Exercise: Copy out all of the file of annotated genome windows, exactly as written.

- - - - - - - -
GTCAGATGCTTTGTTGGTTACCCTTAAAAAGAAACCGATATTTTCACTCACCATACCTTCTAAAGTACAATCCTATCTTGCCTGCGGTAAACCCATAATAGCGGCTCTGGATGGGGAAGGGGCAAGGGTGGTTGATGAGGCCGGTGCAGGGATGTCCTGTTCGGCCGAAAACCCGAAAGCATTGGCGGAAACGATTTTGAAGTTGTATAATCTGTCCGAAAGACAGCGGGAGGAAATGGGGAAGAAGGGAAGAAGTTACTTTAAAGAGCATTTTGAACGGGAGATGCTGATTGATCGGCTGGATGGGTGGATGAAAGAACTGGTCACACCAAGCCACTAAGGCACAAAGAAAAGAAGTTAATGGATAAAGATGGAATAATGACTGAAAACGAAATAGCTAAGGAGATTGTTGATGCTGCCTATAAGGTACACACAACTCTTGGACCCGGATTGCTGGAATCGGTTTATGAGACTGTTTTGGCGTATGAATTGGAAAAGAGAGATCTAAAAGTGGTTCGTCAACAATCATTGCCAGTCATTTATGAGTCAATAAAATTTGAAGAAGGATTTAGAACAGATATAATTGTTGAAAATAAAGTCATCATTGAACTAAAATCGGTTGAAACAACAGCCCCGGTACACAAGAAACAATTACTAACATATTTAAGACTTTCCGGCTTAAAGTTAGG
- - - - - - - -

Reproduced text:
GTCAGATGCTTTGTTGGTTACCCTTAAAAAGAAACCGATATTTTCACTCACCATACCTTCTAAAGTACAATCCTATCTTGCCTGCGGTAAACCCATAATAGCGGCTCTGGATGGGGAAGGGGCAAGGGTGGTTGATGAGGCCGGTGCAGGGATGTCCTGTTCGGCCGAAAACCCGAAAGCATTGGCGGAAACGATTTTGAAGTTGTATAATCTGTCCGAAAGACAGCGGGAGGAAATGGGGAAGAAGGGAAGAAGTTACTTTAAAGAGCATTTTGAACGGGAGATGCTGATTGATCGGCTGGATGGGTGGATGAAAGAACTGGTCACACCAAGCCACTAAGGCACAAAGAAAAGAAGTTAATGGATAAAGATGGAATAATGACTGAAAACGAAATAGCTAAGGAGATTGTTGATGCTGCCTATAAGGTACACACAACTCTTGGACCCGGATTGCTGGAATCGGTTTATGAGACTGTTTTGGCGTATGAATTGGAAAAGAGAGATCTAAAAGTGGTTCGTCAACAATCATTGCCAGTCATTTATGAGTCAATAAAATTTGAAGAAGGATTTAGAACAGATATAATTGTTGAAAATAAAGTCATCATTGAACTAAAATCGGTTGAAACAACAGCCCCGGTACACAAGAAACAATTACTAACATATTTAAGACTTTCCGGCTTAAAGTTAGG